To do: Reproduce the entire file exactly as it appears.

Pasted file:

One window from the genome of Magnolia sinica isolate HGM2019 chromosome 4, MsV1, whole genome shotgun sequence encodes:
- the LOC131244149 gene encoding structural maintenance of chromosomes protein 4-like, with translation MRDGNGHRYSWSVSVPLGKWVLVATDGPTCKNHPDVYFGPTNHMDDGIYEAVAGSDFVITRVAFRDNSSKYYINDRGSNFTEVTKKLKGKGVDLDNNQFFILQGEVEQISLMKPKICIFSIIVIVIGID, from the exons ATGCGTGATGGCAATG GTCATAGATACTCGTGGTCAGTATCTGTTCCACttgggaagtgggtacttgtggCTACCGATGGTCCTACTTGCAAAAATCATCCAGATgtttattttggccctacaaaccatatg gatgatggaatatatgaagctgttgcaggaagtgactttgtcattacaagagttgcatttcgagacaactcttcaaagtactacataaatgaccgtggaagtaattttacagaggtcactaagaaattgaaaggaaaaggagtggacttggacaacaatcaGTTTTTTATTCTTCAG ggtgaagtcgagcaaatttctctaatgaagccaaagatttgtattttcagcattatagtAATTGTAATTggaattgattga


One window from the genome of Magnolia sinica isolate HGM2019 chromosome 4, MsV1, whole genome shotgun sequence encodes:
- the LOC131244149 gene encoding structural maintenance of chromosomes protein 4-like, with translation MRDGNGHRYSWSVSVPLGKWVLVATDGPTCKNHPDVYFGPTNHMDDGIYEAVAGSDFVITRVAFRDNSSKYYINDRGSNFTEVTKKLKGKGVDLDNNQFFILQGEVEQISLMKPKICIFSIIVIVIGID, from the exons ATGCGTGATGGCAATG GTCATAGATACTCGTGGTCAGTATCTGTTCCACttgggaagtgggtacttgtggCTACCGATGGTCCTACTTGCAAAAATCATCCAGATgtttattttggccctacaaaccatatg gatgatggaatatatgaagctgttgcaggaagtgactttgtcattacaagagttgcatttcgagacaactcttcaaagtactacataaatgaccgtggaagtaattttacagaggtcactaagaaattgaaaggaaaaggagtggacttggacaacaatcaGTTTTTTATTCTTCAG ggtgaagtcgagcaaatttctctaatgaagccaaagatttgtattttcagcattatagtAATTGTAATTggaattgattga